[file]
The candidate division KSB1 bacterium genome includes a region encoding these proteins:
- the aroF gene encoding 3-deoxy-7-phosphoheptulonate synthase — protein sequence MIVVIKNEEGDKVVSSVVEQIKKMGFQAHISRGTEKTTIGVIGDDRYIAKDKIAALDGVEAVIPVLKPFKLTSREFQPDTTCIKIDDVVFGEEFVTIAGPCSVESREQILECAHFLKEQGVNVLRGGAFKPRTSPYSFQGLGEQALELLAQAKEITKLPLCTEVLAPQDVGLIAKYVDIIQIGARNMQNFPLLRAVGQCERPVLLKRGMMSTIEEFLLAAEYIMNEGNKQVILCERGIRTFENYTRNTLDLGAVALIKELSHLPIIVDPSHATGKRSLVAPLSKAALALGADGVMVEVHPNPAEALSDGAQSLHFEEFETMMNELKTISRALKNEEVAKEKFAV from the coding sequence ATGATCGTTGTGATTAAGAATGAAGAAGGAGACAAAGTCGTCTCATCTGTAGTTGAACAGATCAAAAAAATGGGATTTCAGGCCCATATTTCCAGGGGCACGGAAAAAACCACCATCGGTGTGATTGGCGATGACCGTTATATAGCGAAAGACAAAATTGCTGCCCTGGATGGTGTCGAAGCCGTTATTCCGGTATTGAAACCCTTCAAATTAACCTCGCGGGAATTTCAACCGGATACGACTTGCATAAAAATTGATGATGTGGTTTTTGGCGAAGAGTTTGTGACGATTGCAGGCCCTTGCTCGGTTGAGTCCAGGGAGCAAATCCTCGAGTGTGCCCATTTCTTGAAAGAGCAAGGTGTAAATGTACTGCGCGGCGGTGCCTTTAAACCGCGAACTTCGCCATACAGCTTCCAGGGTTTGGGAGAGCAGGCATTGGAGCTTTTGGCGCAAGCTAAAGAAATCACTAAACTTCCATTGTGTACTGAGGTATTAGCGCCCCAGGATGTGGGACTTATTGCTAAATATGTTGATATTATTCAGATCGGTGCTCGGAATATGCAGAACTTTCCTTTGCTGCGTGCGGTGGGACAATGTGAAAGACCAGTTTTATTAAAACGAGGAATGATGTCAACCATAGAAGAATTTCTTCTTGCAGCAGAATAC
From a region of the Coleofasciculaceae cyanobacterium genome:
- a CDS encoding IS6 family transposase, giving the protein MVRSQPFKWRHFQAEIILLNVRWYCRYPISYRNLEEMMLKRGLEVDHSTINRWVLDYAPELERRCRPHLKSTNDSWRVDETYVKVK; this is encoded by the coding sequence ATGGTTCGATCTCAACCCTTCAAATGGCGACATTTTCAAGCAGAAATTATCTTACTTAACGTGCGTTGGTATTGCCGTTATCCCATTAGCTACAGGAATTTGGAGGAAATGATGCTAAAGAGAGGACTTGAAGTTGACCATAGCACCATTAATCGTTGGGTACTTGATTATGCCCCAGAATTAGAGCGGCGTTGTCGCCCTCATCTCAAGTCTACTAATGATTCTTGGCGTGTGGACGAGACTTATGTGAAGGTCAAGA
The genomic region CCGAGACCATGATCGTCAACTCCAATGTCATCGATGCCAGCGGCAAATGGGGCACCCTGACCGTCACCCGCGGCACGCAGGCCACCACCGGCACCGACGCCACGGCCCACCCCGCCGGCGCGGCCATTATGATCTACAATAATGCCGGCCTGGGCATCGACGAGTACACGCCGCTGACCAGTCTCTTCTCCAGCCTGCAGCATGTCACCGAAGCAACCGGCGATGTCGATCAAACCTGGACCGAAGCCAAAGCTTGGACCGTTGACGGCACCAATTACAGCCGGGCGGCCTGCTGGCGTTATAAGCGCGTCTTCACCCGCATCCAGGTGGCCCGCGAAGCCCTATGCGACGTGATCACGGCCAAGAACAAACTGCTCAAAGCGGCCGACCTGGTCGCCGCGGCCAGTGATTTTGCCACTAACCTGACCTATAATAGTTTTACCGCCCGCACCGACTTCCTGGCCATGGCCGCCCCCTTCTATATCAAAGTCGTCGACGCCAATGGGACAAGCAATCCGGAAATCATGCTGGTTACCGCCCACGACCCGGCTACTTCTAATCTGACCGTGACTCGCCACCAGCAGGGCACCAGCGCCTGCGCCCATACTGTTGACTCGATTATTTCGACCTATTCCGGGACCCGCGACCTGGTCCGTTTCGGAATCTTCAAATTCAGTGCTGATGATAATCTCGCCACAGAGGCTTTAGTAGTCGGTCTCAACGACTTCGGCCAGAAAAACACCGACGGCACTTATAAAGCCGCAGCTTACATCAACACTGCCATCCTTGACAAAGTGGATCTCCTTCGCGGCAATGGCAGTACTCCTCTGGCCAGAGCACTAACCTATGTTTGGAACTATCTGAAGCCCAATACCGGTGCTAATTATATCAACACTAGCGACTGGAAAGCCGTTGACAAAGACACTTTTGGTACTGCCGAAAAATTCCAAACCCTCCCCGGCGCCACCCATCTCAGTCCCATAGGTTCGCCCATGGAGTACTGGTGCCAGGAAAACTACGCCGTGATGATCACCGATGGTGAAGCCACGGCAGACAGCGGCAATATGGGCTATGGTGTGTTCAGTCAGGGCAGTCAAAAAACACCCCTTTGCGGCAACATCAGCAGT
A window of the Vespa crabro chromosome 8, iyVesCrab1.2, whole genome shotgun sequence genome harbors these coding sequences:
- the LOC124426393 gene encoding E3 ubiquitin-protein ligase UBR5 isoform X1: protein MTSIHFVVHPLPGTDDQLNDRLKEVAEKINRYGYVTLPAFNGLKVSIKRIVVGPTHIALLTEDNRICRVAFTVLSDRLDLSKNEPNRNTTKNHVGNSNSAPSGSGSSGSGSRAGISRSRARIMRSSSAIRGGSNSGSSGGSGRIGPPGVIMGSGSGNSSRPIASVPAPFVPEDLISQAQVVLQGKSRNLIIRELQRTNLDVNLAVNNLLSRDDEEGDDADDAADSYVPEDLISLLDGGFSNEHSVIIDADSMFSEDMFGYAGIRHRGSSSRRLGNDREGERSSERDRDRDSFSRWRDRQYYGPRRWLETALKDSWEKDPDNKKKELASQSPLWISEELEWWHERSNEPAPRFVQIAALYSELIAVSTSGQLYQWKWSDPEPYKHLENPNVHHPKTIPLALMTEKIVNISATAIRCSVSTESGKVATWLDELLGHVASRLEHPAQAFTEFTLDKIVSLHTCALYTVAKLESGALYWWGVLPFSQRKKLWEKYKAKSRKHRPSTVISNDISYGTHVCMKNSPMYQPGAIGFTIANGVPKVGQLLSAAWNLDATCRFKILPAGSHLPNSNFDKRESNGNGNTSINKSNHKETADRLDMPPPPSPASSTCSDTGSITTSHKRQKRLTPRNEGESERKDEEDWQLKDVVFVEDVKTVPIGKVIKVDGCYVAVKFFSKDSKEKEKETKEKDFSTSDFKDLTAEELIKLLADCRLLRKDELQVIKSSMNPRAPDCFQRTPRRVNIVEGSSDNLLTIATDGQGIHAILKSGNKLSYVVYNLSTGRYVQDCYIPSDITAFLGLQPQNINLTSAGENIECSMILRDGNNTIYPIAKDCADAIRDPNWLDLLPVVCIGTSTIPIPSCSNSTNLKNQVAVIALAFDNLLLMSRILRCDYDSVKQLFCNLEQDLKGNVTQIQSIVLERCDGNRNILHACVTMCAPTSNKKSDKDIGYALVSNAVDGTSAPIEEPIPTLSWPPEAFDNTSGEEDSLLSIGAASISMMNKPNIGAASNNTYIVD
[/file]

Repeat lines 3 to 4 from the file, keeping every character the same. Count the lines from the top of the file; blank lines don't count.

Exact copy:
From a region of the Coleofasciculaceae cyanobacterium genome:
- a CDS encoding IS6 family transposase, giving the protein MVRSQPFKWRHFQAEIILLNVRWYCRYPISYRNLEEMMLKRGLEVDHSTINRWVLDYAPELERRCRPHLKSTNDSWRVDETYVKVK; this is encoded by the coding sequence ATGGTTCGATCTCAACCCTTCAAATGGCGACATTTTCAAGCAGAAATTATCTTACTTAACGTGCGTTGGTATTGCCGTTATCCCATTAGCTACAGGAATTTGGAGGAAATGATGCTAAAGAGAGGACTTGAAGTTGACCATAGCACCATTAATCGTTGGGTACTTGATTATGCCCCAGAATTAGAGCGGCGTTGTCGCCCTCATCTCAAGTCTACTAATGATTCTTGGCGTGTGGACGAGACTTATGTGAAGGTCAAGA